The U.S. Marine Corps in Crisis

Keith Fleming, Author University of South Carolina Press $29.95 (0p) ISBN 978-0-87249-635-4
During a disciplinary march in 1956, six recruits drowned in the tidal waters of Ribbon Creek at the Marine base on Parris Island, S.C. The tragedy set off a public furor and highlighted Parris Island's reputation for maltreatment. Fleming, staff member of the Marine Corps Historical Center in Washington, D.C., traces the development of Marine boot-camp training since its inception on Parris Island in 1915, explaining why physical abuse of recruits became excessive in the post-Korean War era and revealing the changes put into effect after Ribbon Creek. Also included are accounts of the court-martial of Parris Island drill instructor S/Sgt. Matthew McKeon (although found guilty of negligence and drinking on duty, his sentence was reduced by the Secretary of the Navy) and the skillful public-relations campaign waged by the Marine Corps in reaction to a critical press. Fleming's apologia probes as well the rationale behind the ``shock treatment'' to which Marine recruits still are subjected. Photos. (Dec.)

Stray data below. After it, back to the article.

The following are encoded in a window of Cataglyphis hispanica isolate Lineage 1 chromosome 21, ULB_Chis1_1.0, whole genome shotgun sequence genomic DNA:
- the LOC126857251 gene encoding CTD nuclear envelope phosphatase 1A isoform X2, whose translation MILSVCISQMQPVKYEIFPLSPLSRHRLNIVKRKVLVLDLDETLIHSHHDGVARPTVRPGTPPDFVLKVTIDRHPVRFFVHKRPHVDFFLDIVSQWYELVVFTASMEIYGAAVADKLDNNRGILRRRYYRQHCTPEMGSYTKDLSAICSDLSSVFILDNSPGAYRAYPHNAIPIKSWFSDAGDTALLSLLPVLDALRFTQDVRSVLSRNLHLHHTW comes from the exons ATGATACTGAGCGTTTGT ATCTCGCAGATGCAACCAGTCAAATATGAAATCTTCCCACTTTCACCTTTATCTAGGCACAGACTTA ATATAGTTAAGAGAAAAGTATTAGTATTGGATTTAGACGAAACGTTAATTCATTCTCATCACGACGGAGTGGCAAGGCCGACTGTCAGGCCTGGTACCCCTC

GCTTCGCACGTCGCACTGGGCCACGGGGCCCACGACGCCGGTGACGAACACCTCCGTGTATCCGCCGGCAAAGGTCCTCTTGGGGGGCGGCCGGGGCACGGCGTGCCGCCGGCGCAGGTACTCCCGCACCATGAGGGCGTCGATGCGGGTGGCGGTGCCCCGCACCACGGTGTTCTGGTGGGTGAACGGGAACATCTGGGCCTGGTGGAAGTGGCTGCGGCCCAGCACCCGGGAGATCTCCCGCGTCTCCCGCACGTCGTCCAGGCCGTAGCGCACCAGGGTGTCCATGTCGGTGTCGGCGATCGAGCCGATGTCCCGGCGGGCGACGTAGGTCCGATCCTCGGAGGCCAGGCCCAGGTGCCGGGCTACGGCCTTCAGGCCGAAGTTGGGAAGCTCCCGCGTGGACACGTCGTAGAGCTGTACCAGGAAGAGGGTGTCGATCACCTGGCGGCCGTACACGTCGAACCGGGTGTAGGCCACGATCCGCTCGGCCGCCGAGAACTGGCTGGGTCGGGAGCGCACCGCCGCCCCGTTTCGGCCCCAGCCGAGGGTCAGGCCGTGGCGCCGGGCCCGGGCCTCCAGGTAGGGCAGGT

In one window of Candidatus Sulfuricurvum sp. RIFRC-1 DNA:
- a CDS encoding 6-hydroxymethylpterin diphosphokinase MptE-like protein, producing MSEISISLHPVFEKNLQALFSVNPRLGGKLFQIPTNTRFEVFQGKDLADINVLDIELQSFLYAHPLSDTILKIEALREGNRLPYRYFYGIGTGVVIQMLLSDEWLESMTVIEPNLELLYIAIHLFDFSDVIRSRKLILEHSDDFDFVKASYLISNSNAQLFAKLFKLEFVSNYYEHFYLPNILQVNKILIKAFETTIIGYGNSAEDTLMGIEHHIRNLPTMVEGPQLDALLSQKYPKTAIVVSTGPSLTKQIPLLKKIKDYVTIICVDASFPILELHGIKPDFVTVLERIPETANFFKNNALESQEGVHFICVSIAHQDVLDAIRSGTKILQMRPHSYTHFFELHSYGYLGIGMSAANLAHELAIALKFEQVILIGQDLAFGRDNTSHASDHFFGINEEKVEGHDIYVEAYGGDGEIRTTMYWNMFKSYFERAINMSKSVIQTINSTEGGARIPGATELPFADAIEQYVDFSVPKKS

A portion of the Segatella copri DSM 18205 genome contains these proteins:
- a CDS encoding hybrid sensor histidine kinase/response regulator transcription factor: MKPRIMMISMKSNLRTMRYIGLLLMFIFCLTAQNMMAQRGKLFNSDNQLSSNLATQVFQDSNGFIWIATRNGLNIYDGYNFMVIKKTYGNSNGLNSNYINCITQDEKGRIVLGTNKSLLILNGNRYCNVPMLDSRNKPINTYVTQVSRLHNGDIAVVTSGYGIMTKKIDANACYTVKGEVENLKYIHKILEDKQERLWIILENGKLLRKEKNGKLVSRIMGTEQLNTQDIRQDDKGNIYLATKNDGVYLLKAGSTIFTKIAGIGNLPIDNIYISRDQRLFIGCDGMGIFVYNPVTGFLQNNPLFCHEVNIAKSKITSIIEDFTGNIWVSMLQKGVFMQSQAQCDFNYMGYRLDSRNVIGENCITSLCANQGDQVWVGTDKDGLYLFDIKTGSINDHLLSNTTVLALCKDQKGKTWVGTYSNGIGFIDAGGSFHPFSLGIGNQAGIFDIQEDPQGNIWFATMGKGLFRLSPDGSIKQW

Reviewed on: 01/01/1990
Release date: 01/01/1990
Paperback - 174 pages - 978-1-57003-884-6
Ebook - 167 pages - 978-0-585-33150-8
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